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Old 08-22-2016, 06:14 PM   #1
Sebastian_Quezada_R
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Default Inconsistent results between mapping and read summarization

Hi everyone =) I present you a question that has been bothering me for a while now and, unfortunately, none of my colleagues have been able to help me.

I've finally got my biological replicates data back from the sequencing platforms so I can move into the DE analysis and make some stats and fancy graphs to show my boss =) but I'm having some problems right at the start of the pipeline.

I'll put you into context regarding my data: I'm sequencing little amounts of RNA, therefore no ribodepletion or polyA pull-down was possible. The whole transcriptome is being sequenced (kind of this single-cell sequencing using SPIA sequencing). The quality of the sequences is top-notch (no base with score under 40 in the fastqc report). I can post you the fastqc reports if you wanna look at them. Three biological replicates from two different zones of a single tissue. The project aims to detect the DE genes between those two zones of the tissue. I'm working with sheep.

I've mapped my reads using STAR with Ensembl sheep genome fasta and GTF annotation files, and this program told me that, on average, around 60% were uniquely mapped reads, around 38% were multimappers and around 2% were deemed as unmapped for all my files. So far so good 'cause I think they are expected percentages.

The problem comes when I used featureCounts, because when I read summarization it tells me that, on average, only around 10% of my reads were successfully assigned to a feature for all my files.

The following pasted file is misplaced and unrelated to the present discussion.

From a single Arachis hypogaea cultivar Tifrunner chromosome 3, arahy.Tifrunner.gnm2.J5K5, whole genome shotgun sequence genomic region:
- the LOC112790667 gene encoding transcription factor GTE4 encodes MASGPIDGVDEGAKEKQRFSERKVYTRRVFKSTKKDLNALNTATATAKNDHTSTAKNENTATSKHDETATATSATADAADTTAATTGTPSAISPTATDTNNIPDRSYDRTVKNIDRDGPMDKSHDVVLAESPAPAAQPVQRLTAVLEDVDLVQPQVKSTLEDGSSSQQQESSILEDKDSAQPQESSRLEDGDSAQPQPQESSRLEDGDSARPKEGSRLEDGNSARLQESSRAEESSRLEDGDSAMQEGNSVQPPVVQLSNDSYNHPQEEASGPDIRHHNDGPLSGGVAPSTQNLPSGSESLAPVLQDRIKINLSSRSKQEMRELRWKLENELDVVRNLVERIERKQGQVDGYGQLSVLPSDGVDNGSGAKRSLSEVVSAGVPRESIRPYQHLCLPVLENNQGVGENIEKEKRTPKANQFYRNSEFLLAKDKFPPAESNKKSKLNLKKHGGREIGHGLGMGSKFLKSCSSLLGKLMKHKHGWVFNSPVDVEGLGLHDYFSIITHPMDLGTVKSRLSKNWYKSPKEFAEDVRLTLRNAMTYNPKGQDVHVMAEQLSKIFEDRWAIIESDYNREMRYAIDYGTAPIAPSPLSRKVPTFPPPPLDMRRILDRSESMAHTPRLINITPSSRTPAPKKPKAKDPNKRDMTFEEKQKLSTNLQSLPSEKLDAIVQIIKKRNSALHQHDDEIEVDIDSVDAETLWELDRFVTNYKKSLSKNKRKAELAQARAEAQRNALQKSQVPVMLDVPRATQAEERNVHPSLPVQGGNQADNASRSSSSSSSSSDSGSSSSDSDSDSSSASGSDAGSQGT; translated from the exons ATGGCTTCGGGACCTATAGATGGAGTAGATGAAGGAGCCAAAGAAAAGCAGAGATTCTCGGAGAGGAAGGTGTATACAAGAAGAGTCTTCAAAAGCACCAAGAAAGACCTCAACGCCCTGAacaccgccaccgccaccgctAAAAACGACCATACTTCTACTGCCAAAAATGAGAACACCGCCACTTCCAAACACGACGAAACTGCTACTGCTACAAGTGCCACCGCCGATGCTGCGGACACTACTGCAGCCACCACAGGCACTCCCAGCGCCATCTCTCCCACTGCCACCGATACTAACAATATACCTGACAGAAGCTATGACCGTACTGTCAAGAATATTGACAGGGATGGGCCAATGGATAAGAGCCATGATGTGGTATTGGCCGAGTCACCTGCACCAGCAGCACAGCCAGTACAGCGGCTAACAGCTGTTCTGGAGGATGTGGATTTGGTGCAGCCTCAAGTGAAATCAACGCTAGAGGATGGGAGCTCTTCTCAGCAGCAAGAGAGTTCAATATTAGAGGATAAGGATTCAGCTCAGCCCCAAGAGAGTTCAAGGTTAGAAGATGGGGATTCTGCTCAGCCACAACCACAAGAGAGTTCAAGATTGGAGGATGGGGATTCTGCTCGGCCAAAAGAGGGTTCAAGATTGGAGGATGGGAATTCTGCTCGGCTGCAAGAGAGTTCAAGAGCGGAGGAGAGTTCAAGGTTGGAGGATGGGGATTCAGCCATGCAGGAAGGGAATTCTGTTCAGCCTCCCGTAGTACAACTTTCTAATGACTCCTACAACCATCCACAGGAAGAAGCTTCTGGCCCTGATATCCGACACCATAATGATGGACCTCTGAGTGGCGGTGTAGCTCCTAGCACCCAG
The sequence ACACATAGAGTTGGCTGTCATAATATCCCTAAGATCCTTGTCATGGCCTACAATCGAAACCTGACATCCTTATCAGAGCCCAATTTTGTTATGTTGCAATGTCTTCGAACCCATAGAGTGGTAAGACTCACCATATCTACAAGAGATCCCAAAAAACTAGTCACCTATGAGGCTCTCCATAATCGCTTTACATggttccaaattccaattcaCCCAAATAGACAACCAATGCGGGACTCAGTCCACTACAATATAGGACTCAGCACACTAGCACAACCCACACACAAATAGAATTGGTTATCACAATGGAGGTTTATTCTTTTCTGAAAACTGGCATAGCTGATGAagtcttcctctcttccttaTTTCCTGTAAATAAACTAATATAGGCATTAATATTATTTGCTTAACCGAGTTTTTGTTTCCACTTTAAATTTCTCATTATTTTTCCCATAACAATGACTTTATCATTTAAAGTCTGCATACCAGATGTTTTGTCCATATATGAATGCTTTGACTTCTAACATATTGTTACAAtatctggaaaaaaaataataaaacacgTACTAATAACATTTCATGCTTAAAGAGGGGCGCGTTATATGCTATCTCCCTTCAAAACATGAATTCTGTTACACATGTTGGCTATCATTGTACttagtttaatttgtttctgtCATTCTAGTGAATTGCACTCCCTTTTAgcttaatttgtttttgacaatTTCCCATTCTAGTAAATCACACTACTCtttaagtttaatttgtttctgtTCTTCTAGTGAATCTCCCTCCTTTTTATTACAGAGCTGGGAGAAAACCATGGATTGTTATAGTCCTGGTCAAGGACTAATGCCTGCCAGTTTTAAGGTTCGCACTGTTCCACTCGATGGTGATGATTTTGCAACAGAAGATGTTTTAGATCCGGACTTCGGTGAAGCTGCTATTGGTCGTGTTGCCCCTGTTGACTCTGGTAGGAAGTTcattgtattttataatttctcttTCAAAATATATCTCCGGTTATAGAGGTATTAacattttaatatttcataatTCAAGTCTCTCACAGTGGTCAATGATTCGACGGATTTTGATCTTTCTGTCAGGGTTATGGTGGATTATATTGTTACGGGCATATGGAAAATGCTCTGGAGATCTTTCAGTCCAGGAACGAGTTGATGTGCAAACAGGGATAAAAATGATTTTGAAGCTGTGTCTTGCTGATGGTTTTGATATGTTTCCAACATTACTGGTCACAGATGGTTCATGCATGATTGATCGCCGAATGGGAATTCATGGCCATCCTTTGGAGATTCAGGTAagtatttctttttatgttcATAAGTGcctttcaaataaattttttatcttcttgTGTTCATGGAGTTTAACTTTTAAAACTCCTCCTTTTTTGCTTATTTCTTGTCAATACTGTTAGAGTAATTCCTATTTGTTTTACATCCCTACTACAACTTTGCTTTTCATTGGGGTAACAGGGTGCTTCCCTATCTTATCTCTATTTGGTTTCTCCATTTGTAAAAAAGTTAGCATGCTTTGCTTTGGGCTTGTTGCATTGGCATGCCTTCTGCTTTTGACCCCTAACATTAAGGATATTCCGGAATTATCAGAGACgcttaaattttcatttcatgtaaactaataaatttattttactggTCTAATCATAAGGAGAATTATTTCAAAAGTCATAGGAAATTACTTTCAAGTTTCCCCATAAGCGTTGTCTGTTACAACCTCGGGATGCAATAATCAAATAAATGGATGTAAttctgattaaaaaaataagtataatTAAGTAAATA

I've been thinking for a while, but to me it doesn't make any sense. If the sequence could not be properly mapped to any feature, they would have been deemed as unmapped by STAR in the first place.

I have no interest at the moment at multimappers, so I left them out in featureCounts, but anyway I was expecting to have more or less the same percentages than the STAR output, because If the reads were successfully mapped with STAR it means they recognize the feature inside the GTF file so, how can featureCounts not assign it to the feature if they are using the same reference files?

These are the codes used for:

Creating the genomic index:

module load STAR

STAR --runThreadN 16 \
--runMode genomeGenerate \
--genomeDir ~/RNASeqSQ/GenomeDir_ensembl/ \
--genomeFastaFiles ~/RNASeqSQ/ref_genome_ensembl/Sheep_genome_ensembl.fa \
--sjdbGTFfile ~/RNASeqSQ/ref_genome_ensembl/Sheep_genome_annotations_ensembl.gtf \
--sjdbOverhang 49


Mapping:

module load STAR

fqFiles=`find $1 -name '*.gz' -type f`

for fqFile in $fqFiles;do
STAR --runThreadN 16 \
--genomeDir ~/RNASeqSQ/GenomeDir_ensembl/ \
--readFilesIn $fqFile \
--readFilesCommand zcat \